• "La Cienega Just Smiled" is one of the prettiest tunes Adams has written. It’s also a frustrating recording, because his vocals sound so muffled.
  • "The Rescue Blues" sounds like a watered down Counting Crows outtake.
  • Adams’ version of "When the Stars Go Blue" is not my favorite (see The Corrs), but hey, it’s his tune, and he does a pretty good job.
  • "Nobody Girl" is some serious filler. A total throwaway.
  • As much as the first six or seven songs sound a little too radio-friendly, the slow and brooding stuff in the middle is just really bad. ("Sylvia Plath")
  • I like the power-pop harmonies on "Enemy Fire." Otherwise though, it’s sort of a boring tune.
  • "Gonna Make You Love Me" has a glimmer of life to it.
  • OK, "Wildflowers" does a little something for the album’s latter half. Not an amazing tune, but a worthy one.
  • And it just goes through the record’s last few songs. An incredible amount of filler here.  I imagine there are a handful of great songs here that could have combined with songs from Adams’ other pre-Love Is Hell stuff to make a really good album.
  • At times, this record is frustratingly generic. I blame it on Ethan Johns’ production, which makes the rough places far too plain.
  • According to the Wikipedia page, Adams wanted to "create a modern classic." That sounds like something Billy Corgan would say.
  • The AMG review yields some needed perspective: Half the fun of the album is playing "Spot the Influence": "Answering Bell" is a dead ringer for Van Morrison (with fellow Morrison enthusiast Adam Duritz on backing vocals), "Tina Toledo’s Street Walkin’ Blues" is obviously modeled on the Rolling Stones, "Harder Now That It’s Over" sounds like Harvest-period Neil Young, "New York, New York" resembles Stephen Stills in his livelier moments (Stephen’s son, Chris Stills, plays on the album), and "Rescue Blues" and "La Cienega Just Smiled" suggest the influence of Adams’ pal Elton John. OK, fair enough, but that still doesn’t rescue ~60% of the songs from being sub-par and formulaic.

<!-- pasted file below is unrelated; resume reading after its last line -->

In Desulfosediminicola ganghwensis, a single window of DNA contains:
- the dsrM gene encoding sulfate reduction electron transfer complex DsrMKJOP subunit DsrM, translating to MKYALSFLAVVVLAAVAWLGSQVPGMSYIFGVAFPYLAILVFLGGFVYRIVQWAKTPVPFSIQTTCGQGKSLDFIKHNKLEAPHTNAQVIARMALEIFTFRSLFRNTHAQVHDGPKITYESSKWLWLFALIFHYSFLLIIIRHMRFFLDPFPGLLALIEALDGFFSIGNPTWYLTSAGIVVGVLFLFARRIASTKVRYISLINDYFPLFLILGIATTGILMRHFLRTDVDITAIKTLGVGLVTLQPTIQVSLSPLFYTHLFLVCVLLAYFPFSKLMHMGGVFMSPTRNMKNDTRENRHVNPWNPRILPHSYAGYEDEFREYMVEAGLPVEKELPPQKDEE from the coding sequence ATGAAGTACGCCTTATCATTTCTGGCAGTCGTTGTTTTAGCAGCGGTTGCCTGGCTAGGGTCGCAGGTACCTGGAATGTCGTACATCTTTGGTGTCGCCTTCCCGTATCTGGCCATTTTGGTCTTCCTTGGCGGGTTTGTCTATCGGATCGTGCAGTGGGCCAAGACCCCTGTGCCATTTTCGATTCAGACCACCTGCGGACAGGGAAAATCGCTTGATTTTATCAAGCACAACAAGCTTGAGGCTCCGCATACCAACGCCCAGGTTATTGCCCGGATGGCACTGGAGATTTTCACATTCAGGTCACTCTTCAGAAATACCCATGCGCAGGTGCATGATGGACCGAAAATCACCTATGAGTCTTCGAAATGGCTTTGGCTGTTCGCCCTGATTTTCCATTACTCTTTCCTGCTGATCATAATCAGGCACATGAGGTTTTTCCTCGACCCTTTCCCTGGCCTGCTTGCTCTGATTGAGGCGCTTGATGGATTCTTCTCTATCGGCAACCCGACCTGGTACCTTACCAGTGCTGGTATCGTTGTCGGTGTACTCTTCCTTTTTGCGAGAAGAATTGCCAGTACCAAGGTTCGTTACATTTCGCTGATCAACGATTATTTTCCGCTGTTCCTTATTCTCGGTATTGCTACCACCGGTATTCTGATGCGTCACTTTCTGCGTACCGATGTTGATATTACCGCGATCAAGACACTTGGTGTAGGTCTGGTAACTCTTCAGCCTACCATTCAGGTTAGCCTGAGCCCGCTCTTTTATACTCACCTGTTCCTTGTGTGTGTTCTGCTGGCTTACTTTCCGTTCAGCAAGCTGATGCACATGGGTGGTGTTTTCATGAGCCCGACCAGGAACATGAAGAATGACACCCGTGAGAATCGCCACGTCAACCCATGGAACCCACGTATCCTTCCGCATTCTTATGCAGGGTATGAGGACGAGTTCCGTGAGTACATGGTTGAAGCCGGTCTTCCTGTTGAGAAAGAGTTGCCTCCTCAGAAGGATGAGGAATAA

ATTRIBUTES
Cohesion (2.5/5)
Concept (4/5)
Consistency (2/5)
Consequence (5/5)
Songs (3.5/5)

Tracks of the Decade: “To Be Young” by Ryan Adams

ryanadams2“To Be Young (Is To Be Sad, Is To Be High)”
by Ryan Adams
from HEARTBREAKER (2000)

Nobody was as omnipresent as Ryan Adams this decade. Recording ten full-length LP’s, releasing numerous other tracks on EP’s and compilations, and appearing in association with artists from Counting Crows to Elton John, Adams began the decade with his own FREEWHEELIN’ and ended it roughly around his own NEW MORNING. I won’t go so far as to say that he peaked extremely early, but I will say that I don’t think he ever topped the remarkable beauty of the lead-off track from his debut, HEARTBREAKER. I remember thinking “To Be Young” made a huge case for Adams as Dylan’s second coming, managing to channel Robertson’s lead riffs over the devil-may-care shuffling rhythms of BLONDE ON BLONDE. While the lyrics are nothing special, Adams scores big by letting the simple language of lovelorn youth do the talking. “When you’re young/You get sad/Then you get high…” Adams sings, riding the lyrics on the lush melody like an old surf legend. Incredulity ensues on the bridge – “Oh the days the rain would fall your way” – as Adams ushers the song to new heights and seems right on the edge of emotional flame out. Simply brilliant, all around. While Adams unleashed a lot of great material on the public this decade, “To Be Young” set expectations so high that I don’t think he could’ve ever topped it. Who cares about the whole Dylan-thing anyway? Adams gave us a song for the ages here.